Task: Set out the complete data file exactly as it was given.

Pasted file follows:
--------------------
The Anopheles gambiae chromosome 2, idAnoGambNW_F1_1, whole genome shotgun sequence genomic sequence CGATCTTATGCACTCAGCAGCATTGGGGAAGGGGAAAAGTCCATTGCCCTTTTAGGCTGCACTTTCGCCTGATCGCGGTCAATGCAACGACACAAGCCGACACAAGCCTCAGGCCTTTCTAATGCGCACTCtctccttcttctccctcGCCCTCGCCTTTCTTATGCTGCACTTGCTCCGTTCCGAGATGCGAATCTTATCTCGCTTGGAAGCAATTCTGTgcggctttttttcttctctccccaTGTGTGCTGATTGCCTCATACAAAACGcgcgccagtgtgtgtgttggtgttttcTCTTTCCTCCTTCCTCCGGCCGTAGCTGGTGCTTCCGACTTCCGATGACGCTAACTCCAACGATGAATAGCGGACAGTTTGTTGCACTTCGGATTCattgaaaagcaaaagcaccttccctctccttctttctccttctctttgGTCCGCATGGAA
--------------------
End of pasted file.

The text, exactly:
The Anopheles gambiae chromosome 2, idAnoGambNW_F1_1, whole genome shotgun sequence genomic sequence CGATCTTATGCACTCAGCAGCATTGGGGAAGGGGAAAAGTCCATTGCCCTTTTAGGCTGCACTTTCGCCTGATCGCGGTCAATGCAACGACACAAGCCGACACAAGCCTCAGGCCTTTCTAATGCGCACTCtctccttcttctccctcGCCCTCGCCTTTCTTATGCTGCACTTGCTCCGTTCCGAGATGCGAATCTTATCTCGCTTGGAAGCAATTCTGTgcggctttttttcttctctccccaTGTGTGCTGATTGCCTCATACAAAACGcgcgccagtgtgtgtgttggtgttttcTCTTTCCTCCTTCCTCCGGCCGTAGCTGGTGCTTCCGACTTCCGATGACGCTAACTCCAACGATGAATAGCGGACAGTTTGTTGCACTTCGGATTCattgaaaagcaaaagcaccttccctctccttctttctccttctctttgGTCCGCATGGAA